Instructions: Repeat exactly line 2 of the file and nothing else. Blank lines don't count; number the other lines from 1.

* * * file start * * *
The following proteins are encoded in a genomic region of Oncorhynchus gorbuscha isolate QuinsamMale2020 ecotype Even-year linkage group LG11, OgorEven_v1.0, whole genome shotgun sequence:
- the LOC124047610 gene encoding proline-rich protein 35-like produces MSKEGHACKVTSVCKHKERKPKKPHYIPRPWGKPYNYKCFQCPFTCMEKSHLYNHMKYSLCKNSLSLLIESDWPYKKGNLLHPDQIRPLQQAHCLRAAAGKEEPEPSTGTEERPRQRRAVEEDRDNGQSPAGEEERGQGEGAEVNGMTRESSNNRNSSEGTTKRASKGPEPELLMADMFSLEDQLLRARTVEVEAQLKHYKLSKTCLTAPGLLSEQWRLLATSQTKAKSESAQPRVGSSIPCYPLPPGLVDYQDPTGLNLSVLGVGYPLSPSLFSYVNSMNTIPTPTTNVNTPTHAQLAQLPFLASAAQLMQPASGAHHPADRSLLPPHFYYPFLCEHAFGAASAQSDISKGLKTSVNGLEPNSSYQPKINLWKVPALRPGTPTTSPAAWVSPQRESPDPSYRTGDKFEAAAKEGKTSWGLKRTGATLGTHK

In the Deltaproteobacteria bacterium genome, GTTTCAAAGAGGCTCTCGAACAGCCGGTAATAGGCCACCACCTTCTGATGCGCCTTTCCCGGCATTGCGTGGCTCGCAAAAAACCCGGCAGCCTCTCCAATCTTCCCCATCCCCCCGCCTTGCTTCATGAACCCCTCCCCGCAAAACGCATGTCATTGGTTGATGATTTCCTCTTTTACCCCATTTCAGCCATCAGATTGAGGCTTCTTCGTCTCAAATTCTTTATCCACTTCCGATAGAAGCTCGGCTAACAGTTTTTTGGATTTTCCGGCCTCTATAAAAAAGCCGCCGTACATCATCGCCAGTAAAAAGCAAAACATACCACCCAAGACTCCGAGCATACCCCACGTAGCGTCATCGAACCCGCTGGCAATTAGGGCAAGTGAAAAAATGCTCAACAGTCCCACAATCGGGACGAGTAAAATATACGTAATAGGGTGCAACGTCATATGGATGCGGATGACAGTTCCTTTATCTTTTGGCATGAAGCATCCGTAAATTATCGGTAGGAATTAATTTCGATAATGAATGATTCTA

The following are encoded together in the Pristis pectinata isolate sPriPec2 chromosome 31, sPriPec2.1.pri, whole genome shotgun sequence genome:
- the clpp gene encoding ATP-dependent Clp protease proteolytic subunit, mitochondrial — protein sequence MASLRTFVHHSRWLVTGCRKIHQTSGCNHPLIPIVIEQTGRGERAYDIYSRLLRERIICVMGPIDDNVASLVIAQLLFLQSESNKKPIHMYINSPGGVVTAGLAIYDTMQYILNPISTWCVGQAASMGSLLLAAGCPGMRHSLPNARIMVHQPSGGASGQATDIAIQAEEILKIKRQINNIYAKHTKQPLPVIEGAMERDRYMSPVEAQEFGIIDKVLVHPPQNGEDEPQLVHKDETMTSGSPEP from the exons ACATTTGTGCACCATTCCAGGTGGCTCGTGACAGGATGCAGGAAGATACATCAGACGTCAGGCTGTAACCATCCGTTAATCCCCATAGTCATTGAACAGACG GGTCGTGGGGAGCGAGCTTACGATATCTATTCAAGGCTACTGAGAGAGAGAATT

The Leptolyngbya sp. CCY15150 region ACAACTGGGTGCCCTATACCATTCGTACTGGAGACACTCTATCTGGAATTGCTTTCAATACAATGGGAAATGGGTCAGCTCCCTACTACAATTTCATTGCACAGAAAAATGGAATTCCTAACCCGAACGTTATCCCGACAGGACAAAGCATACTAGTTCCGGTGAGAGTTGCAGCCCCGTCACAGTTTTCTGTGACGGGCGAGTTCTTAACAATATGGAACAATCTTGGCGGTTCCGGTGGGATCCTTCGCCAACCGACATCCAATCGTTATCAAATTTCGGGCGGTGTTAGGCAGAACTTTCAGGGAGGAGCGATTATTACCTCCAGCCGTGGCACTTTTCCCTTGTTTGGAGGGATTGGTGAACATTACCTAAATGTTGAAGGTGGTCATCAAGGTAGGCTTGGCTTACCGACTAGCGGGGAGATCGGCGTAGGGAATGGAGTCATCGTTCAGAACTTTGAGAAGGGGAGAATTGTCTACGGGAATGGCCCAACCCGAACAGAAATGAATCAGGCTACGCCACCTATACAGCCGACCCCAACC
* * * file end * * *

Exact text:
- the LOC124047610 gene encoding proline-rich protein 35-like produces MSKEGHACKVTSVCKHKERKPKKPHYIPRPWGKPYNYKCFQCPFTCMEKSHLYNHMKYSLCKNSLSLLIESDWPYKKGNLLHPDQIRPLQQAHCLRAAAGKEEPEPSTGTEERPRQRRAVEEDRDNGQSPAGEEERGQGEGAEVNGMTRESSNNRNSSEGTTKRASKGPEPELLMADMFSLEDQLLRARTVEVEAQLKHYKLSKTCLTAPGLLSEQWRLLATSQTKAKSESAQPRVGSSIPCYPLPPGLVDYQDPTGLNLSVLGVGYPLSPSLFSYVNSMNTIPTPTTNVNTPTHAQLAQLPFLASAAQLMQPASGAHHPADRSLLPPHFYYPFLCEHAFGAASAQSDISKGLKTSVNGLEPNSSYQPKINLWKVPALRPGTPTTSPAAWVSPQRESPDPSYRTGDKFEAAAKEGKTSWGLKRTGATLGTHK